Master of Communication Management

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Pitching to a Prospective Client or Your Boss? It's All the Same

Everyone knows the value of their own ideas, but getting a prospective client or boss behind them can be tricky. It’s worth noting though that no matter which person you’re pitching to, the same communication skills will help you achieve your desired outcomes. Here are some ways to increase your pitching skills.

If you’re one of the 74 percent of the population that admit to being nervous speakers, here are some tips for honing your presentation skills.

Do Your Homework

Preparing yourself ahead of time will give you a psychological edge and help impress the person you’re pitching to. Preliminary research can help show the merit of your ideas. If it’s appropriate for your field, it’s also smart to present visual aids to help your boss or client picture your concept. For example, if you’re a designer you might present simple wireframes or sketches during your pitch.

Conducting thorough research before your pitch will also help you address any questions that your boss or prospective client might pose. Knowledgably answering these questions will tell your boss or prospective client that you understand your concept and have really thought it through. In turn, this will help them feel confident in backing your idea.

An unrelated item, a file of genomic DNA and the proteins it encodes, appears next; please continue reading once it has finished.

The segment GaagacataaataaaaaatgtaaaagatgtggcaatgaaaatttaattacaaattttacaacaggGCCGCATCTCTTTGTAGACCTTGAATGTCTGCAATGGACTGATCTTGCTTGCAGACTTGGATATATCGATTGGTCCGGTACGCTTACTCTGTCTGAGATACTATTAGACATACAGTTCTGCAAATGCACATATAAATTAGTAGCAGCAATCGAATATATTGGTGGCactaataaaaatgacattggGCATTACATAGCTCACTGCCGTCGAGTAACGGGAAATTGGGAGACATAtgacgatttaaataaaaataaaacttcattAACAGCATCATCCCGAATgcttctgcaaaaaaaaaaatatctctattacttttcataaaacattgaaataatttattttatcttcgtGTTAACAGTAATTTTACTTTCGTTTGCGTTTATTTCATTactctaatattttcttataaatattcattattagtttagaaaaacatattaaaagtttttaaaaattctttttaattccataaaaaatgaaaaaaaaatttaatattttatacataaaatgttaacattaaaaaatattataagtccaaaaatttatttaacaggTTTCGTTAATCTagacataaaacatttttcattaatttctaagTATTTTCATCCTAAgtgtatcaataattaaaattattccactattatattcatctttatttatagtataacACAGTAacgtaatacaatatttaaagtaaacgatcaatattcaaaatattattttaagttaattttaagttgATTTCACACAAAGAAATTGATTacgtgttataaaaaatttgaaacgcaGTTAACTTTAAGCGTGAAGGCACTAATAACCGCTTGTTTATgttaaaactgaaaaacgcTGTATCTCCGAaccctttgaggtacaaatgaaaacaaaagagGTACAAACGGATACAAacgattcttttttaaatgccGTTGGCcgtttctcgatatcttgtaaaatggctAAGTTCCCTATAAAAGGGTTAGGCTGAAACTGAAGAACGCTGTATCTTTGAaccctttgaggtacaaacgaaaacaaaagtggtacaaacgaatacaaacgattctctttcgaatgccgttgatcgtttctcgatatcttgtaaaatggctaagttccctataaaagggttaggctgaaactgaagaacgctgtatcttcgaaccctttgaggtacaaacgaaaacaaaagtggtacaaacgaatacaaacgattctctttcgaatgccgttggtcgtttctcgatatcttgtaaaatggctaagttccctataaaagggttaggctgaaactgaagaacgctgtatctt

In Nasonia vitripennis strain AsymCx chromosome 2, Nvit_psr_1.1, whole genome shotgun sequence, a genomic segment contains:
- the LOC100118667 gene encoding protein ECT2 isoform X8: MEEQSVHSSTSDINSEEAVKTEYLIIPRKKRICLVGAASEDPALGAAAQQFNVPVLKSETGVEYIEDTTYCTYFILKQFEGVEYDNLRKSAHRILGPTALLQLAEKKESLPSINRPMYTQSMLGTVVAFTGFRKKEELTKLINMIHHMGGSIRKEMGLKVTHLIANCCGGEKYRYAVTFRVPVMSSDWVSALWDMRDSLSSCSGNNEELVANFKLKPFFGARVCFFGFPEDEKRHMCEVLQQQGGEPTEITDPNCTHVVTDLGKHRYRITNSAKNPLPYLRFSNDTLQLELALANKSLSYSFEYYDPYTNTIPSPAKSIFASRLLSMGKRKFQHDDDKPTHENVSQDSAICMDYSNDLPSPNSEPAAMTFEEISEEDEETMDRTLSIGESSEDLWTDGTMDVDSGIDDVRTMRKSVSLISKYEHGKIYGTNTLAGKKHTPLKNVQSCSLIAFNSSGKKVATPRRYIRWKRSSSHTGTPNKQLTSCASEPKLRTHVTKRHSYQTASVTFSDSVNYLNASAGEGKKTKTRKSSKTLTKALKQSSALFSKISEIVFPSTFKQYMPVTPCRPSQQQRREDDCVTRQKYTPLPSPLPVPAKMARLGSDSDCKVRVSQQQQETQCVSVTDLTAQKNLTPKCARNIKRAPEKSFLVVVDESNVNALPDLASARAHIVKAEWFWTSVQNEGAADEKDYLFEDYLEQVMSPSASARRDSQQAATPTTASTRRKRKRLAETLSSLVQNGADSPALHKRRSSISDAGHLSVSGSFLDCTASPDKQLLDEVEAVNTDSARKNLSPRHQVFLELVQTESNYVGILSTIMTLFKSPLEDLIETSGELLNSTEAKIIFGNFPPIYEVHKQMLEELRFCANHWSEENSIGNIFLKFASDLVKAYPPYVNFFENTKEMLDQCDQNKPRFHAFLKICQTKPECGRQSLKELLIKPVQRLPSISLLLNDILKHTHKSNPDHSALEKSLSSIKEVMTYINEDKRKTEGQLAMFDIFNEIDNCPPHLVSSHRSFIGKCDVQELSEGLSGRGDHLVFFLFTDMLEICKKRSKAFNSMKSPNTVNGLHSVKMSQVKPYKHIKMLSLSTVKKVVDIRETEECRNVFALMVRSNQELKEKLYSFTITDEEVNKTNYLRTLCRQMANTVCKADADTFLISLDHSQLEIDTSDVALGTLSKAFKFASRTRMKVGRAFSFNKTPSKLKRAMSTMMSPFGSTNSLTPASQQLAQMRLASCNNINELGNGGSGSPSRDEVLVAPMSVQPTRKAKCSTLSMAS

Speak From the Heart

No matter who your audience is, you should speak from the heart. Genuine passion for your potential project is more impressive than any bells and whistles you introduce during your pitch. It’s easy for novice pitchers to get hung up on flashy demonstrations, but a pitch with heart is generally much more persuasive. If you feel positive about your ideas and can communicate that positivity effectively, it’s likely that your boss or client will feel the same way.

Keep it Short and Sweet

Bosses and clients are busy people, so it’s important that you keep your pitches for both short and sweet. Experts suggest you’ll have a minute, at most, to talk to one of these important people before a colleague or phone call interrupts you. If you haven’t grabbed your audience by then, they’re likely to move on to more pressing matters. So it’s worth practicing your pitch to make sure you address key points and arguments within this short time frame.

Once you’ve grabbed their attention, you can expand on your ideas, confident in the knowledge that they’re interested in what you have to say.

Rather than stressing about whom you’re pitching to, your energy would be better spent honing your pitching skills. Then you’ll be ready to speak to anyone in your professional sphere. Interested in more formal communications training? Consider a Master of Science in Communication!